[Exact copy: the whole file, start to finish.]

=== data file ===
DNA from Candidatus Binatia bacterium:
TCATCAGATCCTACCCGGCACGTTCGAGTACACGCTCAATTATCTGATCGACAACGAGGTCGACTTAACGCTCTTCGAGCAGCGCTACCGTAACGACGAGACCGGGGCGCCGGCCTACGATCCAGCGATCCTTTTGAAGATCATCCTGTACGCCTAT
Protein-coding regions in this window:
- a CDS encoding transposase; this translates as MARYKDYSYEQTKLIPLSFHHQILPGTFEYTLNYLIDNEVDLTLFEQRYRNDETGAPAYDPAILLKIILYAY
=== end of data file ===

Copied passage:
DNA from Candidatus Binatia bacterium:
TCATCAGATCCTACCCGGCACGTTCGAGTACACGCTCAATTATCTGATCGACAACGAGGTCGACTTAACGCTCTTCGAGCAGCGCTACCGTAACGACGAGACCGGGGCGCCGGCCTACGATCCAGCGATCCTTTTGAAGATCATCCTGTACGCCTAT
Protein-coding regions in this window:
- a CDS encoding transposase; this translates as MARYKDYSYEQTKLIPLSFHHQILPGTFEYTLNYLIDNEVDLTLFEQRYRNDETGAPAYDPAILLKIILYAY